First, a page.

Review: Zenith Defy Classic

So many of the watches we cover here on the site, that we shop for late in the evening on internet forums, and that we try on at our local neighborhood watch meetups are borrowing from the past. The last decade in watches has been defined, for better or worse, by raiding the vaults, rejiggering the old to make it new, and playing on our collective nostalgia, sometimes for things we didn’t even experience. I own and enjoy watches that are vintage inspired in one way or another, and think they can be incredibly satisfying when done right. But I’ve come to believe that new designs and modern ways of thinking about watches are inherently more interesting, and that’s the line of thought that led me to the Zenith Defy Classic in black ceramic, and my experience with the watch over the last several months has only bolstered those opinions. 

Halfway through 2019, I found myself adrift in my watch collecting. I was buying, selling, and trading at a rapid clip, unable to find and keep a watch that I felt I could really enjoy over the long haul. A first world problem, to be sure, but one that I hadn’t really experienced before as long as I’d been in this hobby. For whatever reason, the types of watches I’d been drawn to in the past just weren’t doing it for me any longer. I knew I wanted a sports watch, but I wanted it to be different, something that I couldn’t imagine a 1960s version of myself wearing. It was important to me, in a way that it had never been important before, that this new watch be unapologetically modern – I had seen enough of the cookie cutter, formulaic, new-vintage divers, chronos, and general purpose daily wears. I wanted a palette cleanser. 


The more I looked at the Zenith Defy Classic, the more I thought it might be the proverbial reset button I was looking for. Even though I never considered myself a fan of skeletonized watches, I found myself inexplicably drawn to the blacked out, open dialed Defy Classic. It was sleek, tech forward, and didn’t remind me of the many Submariners and Seamasters that I saw staring back at me on Instagram everyday. Somewhat impulsively and out of my usual careful and conservative character when it comes to buying a watch, I placed an order sight-unseen, completely on the hunch that it would be just what I was looking for. While the Defy Classic is by no means perfect, it very much was, and is, exactly what I expected it to be, and has shifted my thoughts on the relative value of modernity in a watch design by a considerable degree.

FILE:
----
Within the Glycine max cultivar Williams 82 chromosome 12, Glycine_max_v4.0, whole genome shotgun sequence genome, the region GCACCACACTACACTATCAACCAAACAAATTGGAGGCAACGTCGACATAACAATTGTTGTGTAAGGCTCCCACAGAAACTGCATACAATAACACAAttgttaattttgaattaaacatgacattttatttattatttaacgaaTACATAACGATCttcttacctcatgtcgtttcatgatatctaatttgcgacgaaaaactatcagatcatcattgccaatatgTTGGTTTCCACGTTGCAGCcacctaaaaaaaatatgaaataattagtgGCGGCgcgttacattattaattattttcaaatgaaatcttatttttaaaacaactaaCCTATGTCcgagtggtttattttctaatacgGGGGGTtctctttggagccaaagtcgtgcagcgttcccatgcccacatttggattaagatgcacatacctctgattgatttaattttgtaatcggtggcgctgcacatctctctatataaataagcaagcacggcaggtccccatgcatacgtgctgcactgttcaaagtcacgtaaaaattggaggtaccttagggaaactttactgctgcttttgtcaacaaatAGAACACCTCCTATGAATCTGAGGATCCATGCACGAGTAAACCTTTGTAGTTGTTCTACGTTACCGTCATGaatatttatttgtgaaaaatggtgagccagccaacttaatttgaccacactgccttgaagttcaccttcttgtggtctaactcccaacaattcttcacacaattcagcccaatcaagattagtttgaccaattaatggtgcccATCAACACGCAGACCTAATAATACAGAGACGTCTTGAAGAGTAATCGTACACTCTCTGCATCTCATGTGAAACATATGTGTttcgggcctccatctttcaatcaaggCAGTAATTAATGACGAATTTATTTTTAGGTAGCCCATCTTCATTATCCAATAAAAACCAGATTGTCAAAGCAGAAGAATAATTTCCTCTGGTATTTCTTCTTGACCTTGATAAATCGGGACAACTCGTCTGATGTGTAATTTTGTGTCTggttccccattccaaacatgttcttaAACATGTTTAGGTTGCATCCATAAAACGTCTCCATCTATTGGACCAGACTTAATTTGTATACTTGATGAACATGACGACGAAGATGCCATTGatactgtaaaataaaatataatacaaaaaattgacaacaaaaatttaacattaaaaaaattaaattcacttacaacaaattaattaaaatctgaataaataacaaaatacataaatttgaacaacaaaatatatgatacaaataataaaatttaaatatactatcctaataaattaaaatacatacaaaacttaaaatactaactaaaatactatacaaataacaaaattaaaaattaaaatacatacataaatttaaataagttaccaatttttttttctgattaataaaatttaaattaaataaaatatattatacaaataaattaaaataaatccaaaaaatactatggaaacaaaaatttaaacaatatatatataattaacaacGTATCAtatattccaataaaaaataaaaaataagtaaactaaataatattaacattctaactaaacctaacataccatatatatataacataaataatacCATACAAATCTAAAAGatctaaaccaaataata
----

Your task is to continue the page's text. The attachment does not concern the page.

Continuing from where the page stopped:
Review: Zenith Defy Classic

Elite 670SK
Yes, on hands and hour markers
Water Resistance
100 meters
41 x 45mm
Lug Width


The Defy Classic is cased in ceramic, and in addition to the black version seen here is also available in white and blue. Ceramic, as a material for a watch case, promises almost universal scratch resistance, something many enthusiasts and watch brands have been chasing for years with various hardening techniques and coatings. Anecdotally, I can confirm that after several months of regular wear, I can’t see any obvious scratches with the naked eye on my personal Defy (and I’m not known for babying my watches). 

The shape of the case is sleek and modern, and aided in this respect by being black, which always makes an object look, well, sleeker and more modern. It’s thin, light, and easy to wear. While the case itself is sharp and angular, the finishing is aggressively matte in nature. That said, the bezel has a premium feel to it, and is highly polished around the outside, with a nice radiant brushing up top. While I wish there was a more interesting mix of finishing techniques applied to the case, the bezel really pops and almost makes up for it.